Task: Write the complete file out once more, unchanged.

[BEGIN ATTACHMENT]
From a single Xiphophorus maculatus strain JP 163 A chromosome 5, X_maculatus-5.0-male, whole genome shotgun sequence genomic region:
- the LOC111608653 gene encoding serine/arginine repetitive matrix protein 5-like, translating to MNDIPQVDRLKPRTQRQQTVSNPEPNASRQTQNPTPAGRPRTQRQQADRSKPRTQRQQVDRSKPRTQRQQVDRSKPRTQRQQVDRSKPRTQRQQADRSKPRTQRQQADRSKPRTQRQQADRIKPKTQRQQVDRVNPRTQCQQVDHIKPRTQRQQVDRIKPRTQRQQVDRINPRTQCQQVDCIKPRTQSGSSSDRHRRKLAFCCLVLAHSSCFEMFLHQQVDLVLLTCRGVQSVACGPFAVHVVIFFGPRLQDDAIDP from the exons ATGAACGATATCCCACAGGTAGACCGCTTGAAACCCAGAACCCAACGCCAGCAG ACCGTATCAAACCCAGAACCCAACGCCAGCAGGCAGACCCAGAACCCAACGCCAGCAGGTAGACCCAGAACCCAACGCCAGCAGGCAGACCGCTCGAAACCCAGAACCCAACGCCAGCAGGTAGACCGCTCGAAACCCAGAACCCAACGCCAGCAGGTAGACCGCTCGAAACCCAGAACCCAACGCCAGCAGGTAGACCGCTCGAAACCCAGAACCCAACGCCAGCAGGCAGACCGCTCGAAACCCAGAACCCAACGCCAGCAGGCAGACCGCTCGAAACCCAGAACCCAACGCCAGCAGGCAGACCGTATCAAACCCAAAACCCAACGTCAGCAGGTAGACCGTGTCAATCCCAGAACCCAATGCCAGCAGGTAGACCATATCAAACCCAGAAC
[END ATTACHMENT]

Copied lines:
From a single Xiphophorus maculatus strain JP 163 A chromosome 5, X_maculatus-5.0-male, whole genome shotgun sequence genomic region:
- the LOC111608653 gene encoding serine/arginine repetitive matrix protein 5-like, translating to MNDIPQVDRLKPRTQRQQTVSNPEPNASRQTQNPTPAGRPRTQRQQADRSKPRTQRQQVDRSKPRTQRQQVDRSKPRTQRQQVDRSKPRTQRQQADRSKPRTQRQQADRSKPRTQRQQADRIKPKTQRQQVDRVNPRTQCQQVDHIKPRTQRQQVDRIKPRTQRQQVDRINPRTQCQQVDCIKPRTQSGSSSDRHRRKLAFCCLVLAHSSCFEMFLHQQVDLVLLTCRGVQSVACGPFAVHVVIFFGPRLQDDAIDP from the exons ATGAACGATATCCCACAGGTAGACCGCTTGAAACCCAGAACCCAACGCCAGCAG ACCGTATCAAACCCAGAACCCAACGCCAGCAGGCAGACCCAGAACCCAACGCCAGCAGGTAGACCCAGAACCCAACGCCAGCAGGCAGACCGCTCGAAACCCAGAACCCAACGCCAGCAGGTAGACCGCTCGAAACCCAGAACCCAACGCCAGCAGGTAGACCGCTCGAAACCCAGAACCCAACGCCAGCAGGTAGACCGCTCGAAACCCAGAACCCAACGCCAGCAGGCAGACCGCTCGAAACCCAGAACCCAACGCCAGCAGGCAGACCGCTCGAAACCCAGAACCCAACGCCAGCAGGCAGACCGTATCAAACCCAAAACCCAACGTCAGCAGGTAGACCGTGTCAATCCCAGAACCCAATGCCAGCAGGTAGACCATATCAAACCCAGAAC